Ahead of the annual UN General Assembly starting on Tuesday, the UN and Arab League envoy is set to brief the UN Security Council behind closed doors on his talks in Damascus.
Brahimi discussed Syria with UN chief Ban Ki-moon on Saturday and both agreed that the 18-month crisis was "a steadily increasing threat to regional peace and stability," a statement said.
Monday's briefing comes a day after at least 82 people were killed in violence nationwide in Syria – among them 40 civilians – according to figures supplied by Britain-based watchdog the Syrian Observatory for Human Rights.
Three children from one family were among five people killed in a strike by regime warplanes on Monday on the northern city of Aleppo, the country's commercial hub that has been a focus for fighting since mid-July.
"Three children from the same family were killed when their building collapsed in Maadi district, which is located in the Old City of Aleppo, 600 metres (yards) from the citadel," the Observatory's Rami Abdel Rahman told AFP.
"There are still people buried under the rubble."
Battles raged overnight in Aleppo's western districts of Jamiliyeh, Bustan al-Qasr, Furqan and in Zabdiyeh, while the army shelled rebel positions in Marjeh, Tariq al-Bab and Zabdiyeh, the Observatory said.
In Damascus, pre-dawn battles erupted in the eastern neighbourhood of Qaboon, said the watchdog, while northwest of the city, a large explosion rocked Qudsaya suburb after midnight.
The northeast suburb of Douma and farmland between Douma and nearby Harasta were also shelled overnight.
On Sunday, regime aircraft hammered rebel strongholds as rebels said they now control most of Syria and have moved their command centre from Turkey to "liberated areas" inside the country.
The air attacks focused on Homs province, Deir Ezzor in the east and areas of Damascus.
In Aleppo, rebels destroyed two fighter planes on the ground in Orm, a rebel commander told AFP.
Residents in the village of Bianoun, north of Aleppo, told AFP that aircraft also hit a rebel house where a meeting was under way, destroying it and killing everyone inside. The report could not be independently verified.
Colonel Ahmad Abdul Wahab of the Free Syrian Army said the regime's aerial superiority was the only thing preventing the FSA from seizing the capital.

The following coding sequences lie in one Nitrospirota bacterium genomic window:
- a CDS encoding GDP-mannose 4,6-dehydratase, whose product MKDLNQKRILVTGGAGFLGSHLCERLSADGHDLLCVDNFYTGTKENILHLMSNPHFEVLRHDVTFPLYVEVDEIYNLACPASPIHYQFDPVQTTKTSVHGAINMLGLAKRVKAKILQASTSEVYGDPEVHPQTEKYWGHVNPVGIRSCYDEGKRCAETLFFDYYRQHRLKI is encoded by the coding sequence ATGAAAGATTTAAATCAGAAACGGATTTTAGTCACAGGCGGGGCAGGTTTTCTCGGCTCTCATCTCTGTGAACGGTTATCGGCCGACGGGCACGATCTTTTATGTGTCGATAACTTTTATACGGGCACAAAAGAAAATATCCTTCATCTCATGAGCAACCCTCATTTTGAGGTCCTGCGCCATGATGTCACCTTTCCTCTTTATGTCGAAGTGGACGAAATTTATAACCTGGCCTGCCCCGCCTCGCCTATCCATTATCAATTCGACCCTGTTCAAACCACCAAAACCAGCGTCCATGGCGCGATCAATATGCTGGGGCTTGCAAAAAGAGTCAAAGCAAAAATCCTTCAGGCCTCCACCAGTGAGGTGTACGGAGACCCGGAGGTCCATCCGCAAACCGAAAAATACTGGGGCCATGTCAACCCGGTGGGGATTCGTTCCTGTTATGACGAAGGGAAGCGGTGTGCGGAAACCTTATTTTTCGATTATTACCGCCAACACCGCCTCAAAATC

"We control most of the country. In most regions, the soldiers are prisoners of their barracks. They go out very little and we can move freely everywhere, except Damascus," Abdul Wahab told AFP.
On Saturday, the FSA said the next step would be to "liberate" Damascus.
Nearly 80 percent of towns and villages along the Turkish border are outside the control of the authorities in Damascus, according to the Observatory.
In the capital, 20 government-tolerated opposition parties met on Sunday to discuss a solution to the crisis in the presence of the ambassadors of Russia and Iran, staunch allies of Assad's government.
Raja al-Nasser of the National Coordination Committee for Democratic Change called at the meeting for an end to the "barbaric bombing" to move toward a political process that would "put an end to the current regime."
According to the Observatory, at least 29,000 people have been killed since the revolt against Assad's rule erupted last year. The United Nations puts the toll at more than 20,000.
Because of international divisions over the 18-month-old conflict, the UN is holding no formal meeting on Syria at this week's General Assembly.
But US President Barack Obama and Western leaders are expected to call for action in their speeches. Obama is one of the first speakers on Tuesday after Ban formally opens the annual gathering of world leaders.
Diplomatic wounds over Syria are not close to healing, however. Neither Russia nor China, which have three times vetoed Security Council resolutions on Syria, will be represented by a senior leader in New York.
Assad is expected to send his foreign minister, Walid Muallem.
"Everyone will be thinking about Syria, talking about Syria, but there will be no decision and no major progress," said one senior UN diplomat, speaking on condition of anonymity.